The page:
Have you ever seen a janitor interviewed for his testimony?

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Tullian:

A decade ago, some people were offended when media mogul Ted Turner called Christianity “a religion for losers” (he later expressed regret for that and similar remarks).  But the fact is, in one sense Ted Turner was exactly right. Christianity is for losers.

For a long time, we Christians have spent time and energy and money trying our best to convince the world we’re cool, and that we’re winners. And in our world, cool means being just as prominent and prosperous, just as smart and stylish, just as successful and savvy as anybody else. Just look at how Christians swell with pride when a successful athlete or actor or politician professes his faith. It’s as if we shout to everyone, “See! This guy has everything, and he’s a believer—so Christianity has to be cool.” We want to parade these celebrities and their faith before the world.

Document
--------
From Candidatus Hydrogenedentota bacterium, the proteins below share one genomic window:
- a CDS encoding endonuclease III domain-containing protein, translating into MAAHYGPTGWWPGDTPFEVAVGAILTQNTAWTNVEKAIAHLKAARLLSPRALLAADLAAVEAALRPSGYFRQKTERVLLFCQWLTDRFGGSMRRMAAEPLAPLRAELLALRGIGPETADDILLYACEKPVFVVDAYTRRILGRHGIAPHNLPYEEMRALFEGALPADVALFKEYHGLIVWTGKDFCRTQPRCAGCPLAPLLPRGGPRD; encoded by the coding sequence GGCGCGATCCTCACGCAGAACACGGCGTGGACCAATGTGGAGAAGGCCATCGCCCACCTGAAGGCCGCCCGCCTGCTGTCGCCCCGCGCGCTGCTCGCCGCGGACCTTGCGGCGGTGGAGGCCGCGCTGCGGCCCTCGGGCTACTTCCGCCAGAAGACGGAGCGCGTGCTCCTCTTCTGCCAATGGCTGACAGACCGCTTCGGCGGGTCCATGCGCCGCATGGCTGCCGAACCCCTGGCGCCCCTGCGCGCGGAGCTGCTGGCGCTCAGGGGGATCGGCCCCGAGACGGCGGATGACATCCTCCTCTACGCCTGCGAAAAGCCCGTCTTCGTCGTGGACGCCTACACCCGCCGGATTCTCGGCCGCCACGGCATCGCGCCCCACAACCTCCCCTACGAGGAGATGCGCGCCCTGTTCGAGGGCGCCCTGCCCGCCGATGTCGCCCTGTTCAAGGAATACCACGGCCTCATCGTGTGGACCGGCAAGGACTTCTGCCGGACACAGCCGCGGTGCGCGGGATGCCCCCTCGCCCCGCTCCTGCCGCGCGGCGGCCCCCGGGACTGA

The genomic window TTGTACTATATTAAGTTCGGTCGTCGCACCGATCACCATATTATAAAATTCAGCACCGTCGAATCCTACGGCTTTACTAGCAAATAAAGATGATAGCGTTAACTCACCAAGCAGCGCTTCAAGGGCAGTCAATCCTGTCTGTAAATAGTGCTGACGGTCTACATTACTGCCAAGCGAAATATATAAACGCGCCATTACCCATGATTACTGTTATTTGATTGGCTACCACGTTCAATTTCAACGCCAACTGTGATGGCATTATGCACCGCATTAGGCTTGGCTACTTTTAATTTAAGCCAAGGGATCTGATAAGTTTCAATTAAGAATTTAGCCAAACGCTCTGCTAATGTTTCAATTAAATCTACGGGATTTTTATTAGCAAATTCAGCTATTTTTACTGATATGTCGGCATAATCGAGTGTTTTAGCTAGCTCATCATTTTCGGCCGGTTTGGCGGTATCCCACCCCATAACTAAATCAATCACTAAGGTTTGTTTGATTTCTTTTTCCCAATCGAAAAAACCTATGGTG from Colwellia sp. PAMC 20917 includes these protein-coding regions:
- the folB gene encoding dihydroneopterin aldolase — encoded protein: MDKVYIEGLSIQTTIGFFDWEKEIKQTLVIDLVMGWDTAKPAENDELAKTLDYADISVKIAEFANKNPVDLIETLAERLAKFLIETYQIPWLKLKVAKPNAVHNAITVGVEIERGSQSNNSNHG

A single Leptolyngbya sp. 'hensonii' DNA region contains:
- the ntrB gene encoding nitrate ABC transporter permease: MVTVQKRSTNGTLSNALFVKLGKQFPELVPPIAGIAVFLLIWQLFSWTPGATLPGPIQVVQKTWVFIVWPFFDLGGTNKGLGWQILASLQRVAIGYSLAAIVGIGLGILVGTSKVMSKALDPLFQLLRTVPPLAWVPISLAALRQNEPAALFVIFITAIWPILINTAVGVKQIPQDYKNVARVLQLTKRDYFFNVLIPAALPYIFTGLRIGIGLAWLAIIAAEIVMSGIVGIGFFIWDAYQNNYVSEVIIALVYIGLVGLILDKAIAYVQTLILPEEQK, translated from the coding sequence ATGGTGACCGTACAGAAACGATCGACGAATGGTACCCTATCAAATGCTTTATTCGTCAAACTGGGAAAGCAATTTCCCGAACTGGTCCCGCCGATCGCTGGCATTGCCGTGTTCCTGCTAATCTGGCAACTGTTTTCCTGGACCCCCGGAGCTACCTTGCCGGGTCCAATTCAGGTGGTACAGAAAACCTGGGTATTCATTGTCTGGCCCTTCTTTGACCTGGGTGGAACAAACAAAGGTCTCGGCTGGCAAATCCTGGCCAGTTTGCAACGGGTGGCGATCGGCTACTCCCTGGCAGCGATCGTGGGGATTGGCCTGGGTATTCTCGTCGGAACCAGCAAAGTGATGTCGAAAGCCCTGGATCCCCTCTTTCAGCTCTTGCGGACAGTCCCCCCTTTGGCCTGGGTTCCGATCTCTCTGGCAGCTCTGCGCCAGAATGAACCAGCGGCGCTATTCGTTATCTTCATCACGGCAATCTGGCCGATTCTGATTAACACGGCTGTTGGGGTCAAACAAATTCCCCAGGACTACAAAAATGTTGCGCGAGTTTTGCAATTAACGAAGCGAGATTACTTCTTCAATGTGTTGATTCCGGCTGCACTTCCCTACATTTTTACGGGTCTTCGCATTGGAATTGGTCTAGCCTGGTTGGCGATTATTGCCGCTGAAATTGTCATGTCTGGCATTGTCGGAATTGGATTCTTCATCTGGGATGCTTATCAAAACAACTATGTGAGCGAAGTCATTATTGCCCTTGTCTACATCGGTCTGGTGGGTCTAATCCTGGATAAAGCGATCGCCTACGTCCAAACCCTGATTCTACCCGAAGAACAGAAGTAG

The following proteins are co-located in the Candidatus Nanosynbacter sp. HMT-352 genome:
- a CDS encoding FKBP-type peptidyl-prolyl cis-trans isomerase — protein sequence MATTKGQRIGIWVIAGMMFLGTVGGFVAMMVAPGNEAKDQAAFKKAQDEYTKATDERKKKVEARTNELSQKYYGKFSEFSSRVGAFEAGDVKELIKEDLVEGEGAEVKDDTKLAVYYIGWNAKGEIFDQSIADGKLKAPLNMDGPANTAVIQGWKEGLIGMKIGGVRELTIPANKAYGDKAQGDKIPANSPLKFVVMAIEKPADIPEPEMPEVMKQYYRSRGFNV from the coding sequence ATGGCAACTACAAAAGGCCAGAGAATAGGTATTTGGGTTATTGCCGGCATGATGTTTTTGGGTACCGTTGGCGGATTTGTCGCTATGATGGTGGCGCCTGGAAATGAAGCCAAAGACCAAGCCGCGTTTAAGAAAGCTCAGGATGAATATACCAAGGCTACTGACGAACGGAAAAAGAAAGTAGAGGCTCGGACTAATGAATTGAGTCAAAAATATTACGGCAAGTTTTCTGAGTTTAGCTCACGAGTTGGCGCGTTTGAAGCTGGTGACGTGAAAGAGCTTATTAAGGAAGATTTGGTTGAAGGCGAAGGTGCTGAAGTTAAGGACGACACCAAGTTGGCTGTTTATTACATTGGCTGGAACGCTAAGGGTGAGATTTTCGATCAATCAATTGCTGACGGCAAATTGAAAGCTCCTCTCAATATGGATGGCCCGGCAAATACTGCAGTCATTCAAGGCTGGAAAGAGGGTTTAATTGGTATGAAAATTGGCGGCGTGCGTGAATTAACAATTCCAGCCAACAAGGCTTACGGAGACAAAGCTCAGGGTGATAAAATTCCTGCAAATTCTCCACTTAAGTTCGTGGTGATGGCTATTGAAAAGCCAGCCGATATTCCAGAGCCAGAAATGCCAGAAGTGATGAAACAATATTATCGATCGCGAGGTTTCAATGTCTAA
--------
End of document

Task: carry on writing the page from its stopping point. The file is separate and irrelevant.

In Too Good to Be True, Michael Horton asks, “Have you ever seen a janitor interviewed for his testimony?”  The reason we haven’t is that God-fearing janitors don’t represent strength or intelligence or coolness in our culture. They’re viewed as less valuable than the famous entertainer or the sports star or the rising politician. And we, as the church, have adopted the same categorization.

The gospel, however, is not just for the all-star and the illustrious and the legendary. It’s for the loser. It’s for the defeated, not the dominant. It’s for those who realize they’re unable to carry the weight of the world on their shoulders—those who’ve figured out that they’re not gods. It’s for people who understand the bankruptcy of life without God. It’s for people who recognize that while they’re definitely deficient, God is more than sufficient.  

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